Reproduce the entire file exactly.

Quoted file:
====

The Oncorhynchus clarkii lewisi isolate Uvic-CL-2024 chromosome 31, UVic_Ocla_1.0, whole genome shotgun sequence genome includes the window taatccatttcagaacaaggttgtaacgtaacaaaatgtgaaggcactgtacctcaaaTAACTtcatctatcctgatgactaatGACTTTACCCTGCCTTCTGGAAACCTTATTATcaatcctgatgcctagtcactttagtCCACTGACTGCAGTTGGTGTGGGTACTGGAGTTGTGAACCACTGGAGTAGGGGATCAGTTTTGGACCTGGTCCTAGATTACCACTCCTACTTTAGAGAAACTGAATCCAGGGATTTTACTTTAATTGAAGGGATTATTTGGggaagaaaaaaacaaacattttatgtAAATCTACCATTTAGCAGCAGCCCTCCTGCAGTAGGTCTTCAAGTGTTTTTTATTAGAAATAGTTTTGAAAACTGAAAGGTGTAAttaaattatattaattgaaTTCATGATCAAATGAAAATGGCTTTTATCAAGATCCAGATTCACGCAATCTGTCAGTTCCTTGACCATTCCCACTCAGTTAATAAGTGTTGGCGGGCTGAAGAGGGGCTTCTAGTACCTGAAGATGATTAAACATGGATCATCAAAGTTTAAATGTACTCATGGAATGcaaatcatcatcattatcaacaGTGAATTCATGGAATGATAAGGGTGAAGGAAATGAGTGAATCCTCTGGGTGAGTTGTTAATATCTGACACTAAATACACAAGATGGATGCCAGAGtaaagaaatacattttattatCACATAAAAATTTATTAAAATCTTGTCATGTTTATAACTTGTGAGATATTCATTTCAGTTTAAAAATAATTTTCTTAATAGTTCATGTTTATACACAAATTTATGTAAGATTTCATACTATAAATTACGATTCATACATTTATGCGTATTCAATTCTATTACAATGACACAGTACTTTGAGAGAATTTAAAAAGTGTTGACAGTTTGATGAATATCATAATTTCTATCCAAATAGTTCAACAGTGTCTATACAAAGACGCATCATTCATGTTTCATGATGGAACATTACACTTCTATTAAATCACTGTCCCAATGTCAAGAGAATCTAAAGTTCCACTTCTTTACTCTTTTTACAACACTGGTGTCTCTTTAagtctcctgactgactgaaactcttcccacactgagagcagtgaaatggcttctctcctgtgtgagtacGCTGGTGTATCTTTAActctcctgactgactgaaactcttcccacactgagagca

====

The Oncorhynchus clarkii lewisi isolate Uvic-CL-2024 chromosome 31, UVic_Ocla_1.0, whole genome shotgun sequence genome includes the window taatccatttcagaacaaggttgtaacgtaacaaaatgtgaaggcactgtacctcaaaTAACTtcatctatcctgatgactaatGACTTTACCCTGCCTTCTGGAAACCTTATTATcaatcctgatgcctagtcactttagtCCACTGACTGCAGTTGGTGTGGGTACTGGAGTTGTGAACCACTGGAGTAGGGGATCAGTTTTGGACCTGGTCCTAGATTACCACTCCTACTTTAGAGAAACTGAATCCAGGGATTTTACTTTAATTGAAGGGATTATTTGGggaagaaaaaaacaaacattttatgtAAATCTACCATTTAGCAGCAGCCCTCCTGCAGTAGGTCTTCAAGTGTTTTTTATTAGAAATAGTTTTGAAAACTGAAAGGTGTAAttaaattatattaattgaaTTCATGATCAAATGAAAATGGCTTTTATCAAGATCCAGATTCACGCAATCTGTCAGTTCCTTGACCATTCCCACTCAGTTAATAAGTGTTGGCGGGCTGAAGAGGGGCTTCTAGTACCTGAAGATGATTAAACATGGATCATCAAAGTTTAAATGTACTCATGGAATGcaaatcatcatcattatcaacaGTGAATTCATGGAATGATAAGGGTGAAGGAAATGAGTGAATCCTCTGGGTGAGTTGTTAATATCTGACACTAAATACACAAGATGGATGCCAGAGtaaagaaatacattttattatCACATAAAAATTTATTAAAATCTTGTCATGTTTATAACTTGTGAGATATTCATTTCAGTTTAAAAATAATTTTCTTAATAGTTCATGTTTATACACAAATTTATGTAAGATTTCATACTATAAATTACGATTCATACATTTATGCGTATTCAATTCTATTACAATGACACAGTACTTTGAGAGAATTTAAAAAGTGTTGACAGTTTGATGAATATCATAATTTCTATCCAAATAGTTCAACAGTGTCTATACAAAGACGCATCATTCATGTTTCATGATGGAACATTACACTTCTATTAAATCACTGTCCCAATGTCAAGAGAATCTAAAGTTCCACTTCTTTACTCTTTTTACAACACTGGTGTCTCTTTAagtctcctgactgactgaaactcttcccacactgagagcagtgaaatggcttctctcctgtgtgagtacGCTGGTGTATCTTTAActctcctgactgactgaaactcttcccacactgagagca